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eman User Guide


The OpenDaylight Energy Management (eman) plugin implements an abstract Information Model that describes energy measurement and control features that may be supported by a variety of device types. The eman plugin may support a number of southbound interfaces to accommodate a set of protocols, including but not limited to SNMP, NETCONF, IPDR. The plugin presents a northbound REST API. This framework enables any number of applications to interoperate with any number of devices in order to measure and optimize energy usage. The Information Model will be inherited from the SCTE 216 standard – Adaptive Power Systems Interface Specification (APSIS), which in turn inherits definitions within the IETF eman document set.

This documentation is directed to those operating the features such as network administrator, cloud administrator, network engineer, or system administrators.

eman is composed of 3 Karaf features:
  • eman incudes the YANG model and its implementation
  • eman-api adds support for REST

Developers will typically interface with eman-api.

eman Architecture

eman defines a YANG model that represents the IETF energy management Information Model, and includes RPCs. The implementation of the model currently supports an SNMP ‘binding’ via interfacing with the OpenDaylight SNMP module. In the future, other Southbound protocols may be supported.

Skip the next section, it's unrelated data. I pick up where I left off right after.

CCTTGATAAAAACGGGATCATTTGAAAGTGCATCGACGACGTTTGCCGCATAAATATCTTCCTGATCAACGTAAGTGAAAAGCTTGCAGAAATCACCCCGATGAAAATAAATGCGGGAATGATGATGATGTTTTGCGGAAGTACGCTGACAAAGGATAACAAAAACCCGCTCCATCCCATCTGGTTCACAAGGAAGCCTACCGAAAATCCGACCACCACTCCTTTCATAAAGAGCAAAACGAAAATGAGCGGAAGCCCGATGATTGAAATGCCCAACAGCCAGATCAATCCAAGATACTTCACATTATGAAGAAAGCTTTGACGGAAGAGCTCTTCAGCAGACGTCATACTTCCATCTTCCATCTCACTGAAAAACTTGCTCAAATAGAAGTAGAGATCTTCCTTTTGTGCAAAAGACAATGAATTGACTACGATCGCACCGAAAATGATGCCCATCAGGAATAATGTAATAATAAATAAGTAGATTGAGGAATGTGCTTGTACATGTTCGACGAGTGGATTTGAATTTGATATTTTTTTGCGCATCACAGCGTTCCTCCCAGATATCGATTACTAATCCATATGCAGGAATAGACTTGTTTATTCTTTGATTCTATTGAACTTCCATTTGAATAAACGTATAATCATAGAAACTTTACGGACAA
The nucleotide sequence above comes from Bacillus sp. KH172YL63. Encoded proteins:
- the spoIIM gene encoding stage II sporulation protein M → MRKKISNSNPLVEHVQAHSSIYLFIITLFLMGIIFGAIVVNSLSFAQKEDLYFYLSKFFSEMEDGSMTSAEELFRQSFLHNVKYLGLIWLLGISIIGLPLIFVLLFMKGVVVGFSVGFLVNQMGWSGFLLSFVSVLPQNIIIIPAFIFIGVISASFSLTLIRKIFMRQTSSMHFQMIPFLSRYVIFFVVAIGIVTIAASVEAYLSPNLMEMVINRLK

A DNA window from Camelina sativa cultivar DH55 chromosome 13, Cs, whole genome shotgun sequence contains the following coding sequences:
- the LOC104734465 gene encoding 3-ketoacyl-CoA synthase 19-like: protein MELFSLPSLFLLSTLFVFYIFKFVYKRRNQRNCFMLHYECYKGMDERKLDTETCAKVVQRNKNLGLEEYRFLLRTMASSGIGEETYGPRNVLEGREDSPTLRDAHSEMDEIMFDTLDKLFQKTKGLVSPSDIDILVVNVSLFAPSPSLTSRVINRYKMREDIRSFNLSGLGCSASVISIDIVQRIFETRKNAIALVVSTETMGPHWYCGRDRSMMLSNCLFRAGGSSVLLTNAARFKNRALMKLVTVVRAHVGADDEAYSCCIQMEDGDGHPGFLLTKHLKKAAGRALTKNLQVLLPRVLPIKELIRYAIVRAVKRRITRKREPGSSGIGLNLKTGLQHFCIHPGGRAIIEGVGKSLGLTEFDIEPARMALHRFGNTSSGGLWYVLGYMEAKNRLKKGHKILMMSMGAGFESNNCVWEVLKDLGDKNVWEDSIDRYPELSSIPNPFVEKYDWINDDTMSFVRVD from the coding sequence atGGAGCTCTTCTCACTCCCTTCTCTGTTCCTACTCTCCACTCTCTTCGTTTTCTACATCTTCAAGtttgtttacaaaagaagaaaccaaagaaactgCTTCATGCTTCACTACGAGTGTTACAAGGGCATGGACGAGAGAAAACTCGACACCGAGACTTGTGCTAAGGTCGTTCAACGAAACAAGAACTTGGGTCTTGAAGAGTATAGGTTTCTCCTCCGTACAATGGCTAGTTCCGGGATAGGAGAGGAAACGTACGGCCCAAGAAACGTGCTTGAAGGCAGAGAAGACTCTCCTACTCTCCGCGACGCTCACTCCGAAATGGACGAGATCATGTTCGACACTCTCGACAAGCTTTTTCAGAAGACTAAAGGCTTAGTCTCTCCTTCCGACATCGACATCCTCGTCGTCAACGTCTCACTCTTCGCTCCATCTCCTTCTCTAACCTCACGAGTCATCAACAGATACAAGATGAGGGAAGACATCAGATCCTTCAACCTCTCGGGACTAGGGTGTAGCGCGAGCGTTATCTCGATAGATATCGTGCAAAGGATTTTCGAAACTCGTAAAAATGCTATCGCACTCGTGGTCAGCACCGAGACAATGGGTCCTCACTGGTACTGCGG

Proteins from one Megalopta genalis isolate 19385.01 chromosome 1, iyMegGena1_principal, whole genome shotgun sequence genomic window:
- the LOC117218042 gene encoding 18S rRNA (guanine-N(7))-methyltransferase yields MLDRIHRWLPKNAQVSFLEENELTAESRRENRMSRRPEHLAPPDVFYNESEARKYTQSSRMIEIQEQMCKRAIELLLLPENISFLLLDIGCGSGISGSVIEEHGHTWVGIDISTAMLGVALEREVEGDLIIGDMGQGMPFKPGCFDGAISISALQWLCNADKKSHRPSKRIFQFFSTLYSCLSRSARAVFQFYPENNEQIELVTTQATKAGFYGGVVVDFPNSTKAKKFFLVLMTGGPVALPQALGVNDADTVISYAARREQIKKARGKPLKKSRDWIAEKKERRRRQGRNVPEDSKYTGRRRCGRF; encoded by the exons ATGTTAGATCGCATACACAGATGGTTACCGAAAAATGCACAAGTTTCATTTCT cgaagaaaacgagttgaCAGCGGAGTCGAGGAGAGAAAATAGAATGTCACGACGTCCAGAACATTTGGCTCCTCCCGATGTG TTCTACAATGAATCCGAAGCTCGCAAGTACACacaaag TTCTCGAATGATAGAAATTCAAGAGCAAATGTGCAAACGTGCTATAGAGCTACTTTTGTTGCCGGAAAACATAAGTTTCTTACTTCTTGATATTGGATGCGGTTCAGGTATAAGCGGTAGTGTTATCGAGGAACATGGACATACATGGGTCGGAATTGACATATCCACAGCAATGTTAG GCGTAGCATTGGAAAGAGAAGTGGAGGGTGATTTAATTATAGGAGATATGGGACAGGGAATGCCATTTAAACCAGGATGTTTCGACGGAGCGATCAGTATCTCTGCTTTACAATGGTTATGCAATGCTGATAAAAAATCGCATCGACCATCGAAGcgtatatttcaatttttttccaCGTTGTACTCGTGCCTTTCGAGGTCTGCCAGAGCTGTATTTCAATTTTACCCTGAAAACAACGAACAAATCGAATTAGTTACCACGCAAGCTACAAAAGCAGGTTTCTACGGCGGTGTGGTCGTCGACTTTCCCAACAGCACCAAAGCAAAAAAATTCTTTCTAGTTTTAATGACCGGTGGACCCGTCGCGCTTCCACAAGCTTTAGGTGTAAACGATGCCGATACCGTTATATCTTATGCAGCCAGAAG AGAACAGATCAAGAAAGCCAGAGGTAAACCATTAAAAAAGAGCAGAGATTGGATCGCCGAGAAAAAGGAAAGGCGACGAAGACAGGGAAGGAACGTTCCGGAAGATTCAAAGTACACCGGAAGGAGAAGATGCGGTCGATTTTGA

Developers my use the eman-api feature to read and write energy related data and commands to devices that support the IETF eman MIBS.

Besides a set of common controller features eman depends upon the OpenDaylight SNMP features to be installed.

Configuring eman

eman relies upon the presence of SNMP agents.

The following describes a way to install and configure an SNMP simulator on localhost.

on macOS, open terminal

  1. Install snmpsim.:

    $ sudo easy_install -n snmpsim
  2. configure filesystem:

    mkdir ~/.snmpsim, then mkdir ~/.snmpsim/data/
  3. Install moak data. This file is used by pysnmp to provide mock data for an APSIS agent:

    copy eman/sample_code/data/energy-object.snmprec to ~/.snmpsim/data/.
  4. launch snmp simulator:

    $ sudo --agent-udpv4-endpoint=
        —process-group=<your group> —process-user=<your user>
  5. VerifyOpen another terminal window and execute:

    $ snmpget -v2c -c energy-object localhost:161

    The result should be ‘1’, as defined in your snmprec file


group and user are settings within our local OS. For Mac users, look at settings/users and groups. If port 161 is not available, use another unprivileged port such as 1161.


snmpget queries snmpsimd to return a value for the OID According to the energy-object.snmprec file, the value for that OID is ‘1’. Try other OIDs, or edit the snmprec file to see your results

Future release may include more flexible and robust means to simulate a network of energy aware SNMP agents.

Typically, a process may periodically poll a device to acquire power measurements and repose them into MD-SAL. Subsequently, process may read a history of power measurements from MD-SAL via the eman operational API.